You’re probably well aware of some of Switzerland’s biggest exports; army knives, chocolates, cheese, clocks, and cowbells, but did you consider hard core punk metal? No?  Maybe you should.  You may be pleasantly surprised by Coilguns and their third full length, Watchwinders.  Hailing from La Chaux-de-Fonds, their sophomore album Millenials, released in 2018, was an angry bleak piece of blackened hard core, yet here we are only one year later and they seem to have shifted their sound slightly.  Watchwinders is a heavy record but there’s nothing on here that feels as dark and raw as ‘Anchorite’ or ‘Millenials’.  Instead they have embraced their quirky side which they have shown glimpses of in the past.  They are stirring some disparate influences into a melting pot, mixing it all together, and then throwing it against a wall to see what sticks.  The majority of it does, making for a refreshing listen.

The production on Watchwinders is excellent; it’s crisp, clear and makes these twelve scattershot bursts of sharp punk rock shocks sound great, the louder they are the better.  The album title itself takes its name from the expensive devices that the rich use to wind their even more expensive watches when they are not wearing them.  The band sees this as a ‘clear demonstration of how we keep dreaming of perpetual motion though we’re perfectly aware that it cannot be achieved’, going on to state that ‘we humans are now realizing the limits of the closed system we live in’.  The album does have a feel of perpetual motion about it; the majority of the tracks race by in a chaotic blur of noise, each blending into the next with the use of synths and effects.

Shortcuts’ sets the cogs in motion, beginning with drums that are reminiscent of ‘I am the Resurrection’ by The Stone Roses (an unexpected reference, but stay with me) before the entrance of rough punky vocals.  The track is over in well under two minutes and rushes headlong into ‘Subculture Encryptors’, all sinewy guitars and repetitive drums while gradually building tension, before a gloriously heavy breakdown halfway through.  From here on in many a riff are plundered from their arsenal; ‘Big Writer’s Block’ is a smorgasbord of sounds, featuring video game samples and guitars as catchy as herpes, while ‘The Growing Block View’ gets swept along on a low slung bass groove (which is ironic as the band don’t actually feature a bass player) and some doomy riffing which induces some serious head nodding.  Meanwhile the vocals and the tidy effortless drumming bring to mind early Bloc Party (also unexpected, but a good thing, trust me).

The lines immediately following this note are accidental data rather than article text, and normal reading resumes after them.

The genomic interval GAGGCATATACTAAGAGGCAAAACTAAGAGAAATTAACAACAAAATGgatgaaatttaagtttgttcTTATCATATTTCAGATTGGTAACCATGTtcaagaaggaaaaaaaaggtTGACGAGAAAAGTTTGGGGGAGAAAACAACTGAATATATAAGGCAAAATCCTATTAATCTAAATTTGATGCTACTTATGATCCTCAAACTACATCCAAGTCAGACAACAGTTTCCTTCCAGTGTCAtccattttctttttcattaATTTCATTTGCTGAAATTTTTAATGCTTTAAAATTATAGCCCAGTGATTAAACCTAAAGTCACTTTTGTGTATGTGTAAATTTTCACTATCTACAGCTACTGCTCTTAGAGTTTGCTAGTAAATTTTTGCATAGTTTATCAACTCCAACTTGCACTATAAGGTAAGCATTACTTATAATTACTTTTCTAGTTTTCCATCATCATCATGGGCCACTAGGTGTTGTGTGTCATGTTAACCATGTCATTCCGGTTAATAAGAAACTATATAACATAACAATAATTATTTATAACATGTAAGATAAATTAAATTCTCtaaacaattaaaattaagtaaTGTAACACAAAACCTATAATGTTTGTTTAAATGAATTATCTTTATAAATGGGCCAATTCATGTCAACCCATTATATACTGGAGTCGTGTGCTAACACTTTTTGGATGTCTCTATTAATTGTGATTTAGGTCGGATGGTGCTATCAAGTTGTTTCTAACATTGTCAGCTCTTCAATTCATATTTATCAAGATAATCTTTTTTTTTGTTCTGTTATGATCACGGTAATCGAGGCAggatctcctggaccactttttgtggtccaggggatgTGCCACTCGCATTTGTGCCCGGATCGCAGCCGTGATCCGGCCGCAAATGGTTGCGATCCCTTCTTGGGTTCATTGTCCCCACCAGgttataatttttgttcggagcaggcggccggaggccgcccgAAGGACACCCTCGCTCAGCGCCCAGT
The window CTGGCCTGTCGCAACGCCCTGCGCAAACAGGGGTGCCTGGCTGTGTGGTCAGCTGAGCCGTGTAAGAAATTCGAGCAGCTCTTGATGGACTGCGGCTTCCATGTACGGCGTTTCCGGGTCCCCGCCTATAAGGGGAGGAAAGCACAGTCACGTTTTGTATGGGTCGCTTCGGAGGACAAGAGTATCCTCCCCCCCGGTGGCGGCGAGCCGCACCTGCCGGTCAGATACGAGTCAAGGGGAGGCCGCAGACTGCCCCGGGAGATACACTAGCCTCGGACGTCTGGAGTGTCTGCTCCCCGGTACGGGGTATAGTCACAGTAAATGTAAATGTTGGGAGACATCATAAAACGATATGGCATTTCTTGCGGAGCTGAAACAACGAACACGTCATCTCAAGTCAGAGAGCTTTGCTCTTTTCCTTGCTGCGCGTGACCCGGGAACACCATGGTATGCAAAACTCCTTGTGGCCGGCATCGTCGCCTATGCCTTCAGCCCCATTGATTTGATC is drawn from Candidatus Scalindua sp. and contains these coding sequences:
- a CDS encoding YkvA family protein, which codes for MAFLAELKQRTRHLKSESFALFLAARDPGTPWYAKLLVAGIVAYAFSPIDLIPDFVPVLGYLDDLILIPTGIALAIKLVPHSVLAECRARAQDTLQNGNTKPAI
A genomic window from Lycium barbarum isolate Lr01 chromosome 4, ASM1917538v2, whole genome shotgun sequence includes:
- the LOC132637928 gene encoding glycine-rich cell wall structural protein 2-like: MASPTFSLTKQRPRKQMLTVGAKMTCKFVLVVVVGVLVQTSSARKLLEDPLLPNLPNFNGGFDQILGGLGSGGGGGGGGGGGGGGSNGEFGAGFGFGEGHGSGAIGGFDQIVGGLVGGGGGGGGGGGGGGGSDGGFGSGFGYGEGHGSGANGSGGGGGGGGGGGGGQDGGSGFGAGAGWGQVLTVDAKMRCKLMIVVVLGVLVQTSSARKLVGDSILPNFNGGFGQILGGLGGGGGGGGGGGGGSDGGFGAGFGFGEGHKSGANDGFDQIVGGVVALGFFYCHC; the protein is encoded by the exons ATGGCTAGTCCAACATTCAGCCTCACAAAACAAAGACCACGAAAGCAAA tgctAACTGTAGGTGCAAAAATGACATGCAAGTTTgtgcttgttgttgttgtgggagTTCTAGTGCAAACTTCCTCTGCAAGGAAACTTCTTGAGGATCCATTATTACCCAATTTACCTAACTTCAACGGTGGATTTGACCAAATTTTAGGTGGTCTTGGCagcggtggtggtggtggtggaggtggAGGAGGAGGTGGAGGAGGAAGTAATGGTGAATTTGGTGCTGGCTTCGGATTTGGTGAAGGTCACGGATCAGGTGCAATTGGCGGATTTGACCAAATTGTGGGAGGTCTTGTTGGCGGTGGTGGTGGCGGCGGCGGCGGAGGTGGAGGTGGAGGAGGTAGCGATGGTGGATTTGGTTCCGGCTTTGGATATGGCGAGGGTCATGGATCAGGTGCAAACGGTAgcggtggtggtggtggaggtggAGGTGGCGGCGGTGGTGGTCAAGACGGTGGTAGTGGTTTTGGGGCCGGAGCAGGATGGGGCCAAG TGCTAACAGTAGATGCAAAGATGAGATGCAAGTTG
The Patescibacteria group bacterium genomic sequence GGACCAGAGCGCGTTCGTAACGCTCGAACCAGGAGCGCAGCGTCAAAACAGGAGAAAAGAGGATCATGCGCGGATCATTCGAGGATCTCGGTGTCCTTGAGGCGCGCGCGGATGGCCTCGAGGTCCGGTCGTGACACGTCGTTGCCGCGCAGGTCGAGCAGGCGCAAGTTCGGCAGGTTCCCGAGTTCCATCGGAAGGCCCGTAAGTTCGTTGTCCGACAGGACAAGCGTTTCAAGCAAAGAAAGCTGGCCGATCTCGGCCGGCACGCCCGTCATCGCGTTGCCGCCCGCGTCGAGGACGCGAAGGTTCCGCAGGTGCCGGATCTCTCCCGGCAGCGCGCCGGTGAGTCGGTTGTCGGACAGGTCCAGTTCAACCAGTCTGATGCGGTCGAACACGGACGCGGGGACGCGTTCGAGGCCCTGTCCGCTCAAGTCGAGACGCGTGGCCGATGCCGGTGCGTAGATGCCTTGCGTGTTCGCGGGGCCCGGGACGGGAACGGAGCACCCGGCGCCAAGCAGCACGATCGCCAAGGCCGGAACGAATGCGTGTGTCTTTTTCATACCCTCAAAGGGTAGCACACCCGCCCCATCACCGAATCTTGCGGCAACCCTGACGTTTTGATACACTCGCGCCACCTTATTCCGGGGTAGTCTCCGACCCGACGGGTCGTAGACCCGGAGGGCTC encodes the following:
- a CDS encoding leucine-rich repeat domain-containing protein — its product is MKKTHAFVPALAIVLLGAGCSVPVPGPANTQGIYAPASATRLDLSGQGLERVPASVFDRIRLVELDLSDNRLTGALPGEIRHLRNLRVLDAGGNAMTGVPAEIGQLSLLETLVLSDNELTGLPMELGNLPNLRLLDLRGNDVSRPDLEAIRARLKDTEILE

There’s a lot going on, the dynamics constantly change, at times it’s fast, speedy hard core, at others it slows down a tad to let the grooves get some air.  Apart from the aforementioned curveball references, Watchwinders also brings to mind more established acts from the alternative rock scene such as Refused, At the Drive-In and The Chariot (RIP).  It’s addictive, the type of album that once you’ve finished listening you’re immediately compelled to go back to the beginning and listen again.  It feels radical and contemporary, weaving hard core, punk, metal and even a little pop together to create an exciting sonic explosion.  Coilguns do put a shift in; they tour Europe relentlessly and have visited the UK twice within the last year supporting bands such as Cult Leader, Birds in Row and Ken Mode and have a headlining UK tour during November 2019.  The future looks bright for Coilguns; they are creating a big noise, a band well worth setting your sights on and investing some time in.

(8.5/10 James Jackson)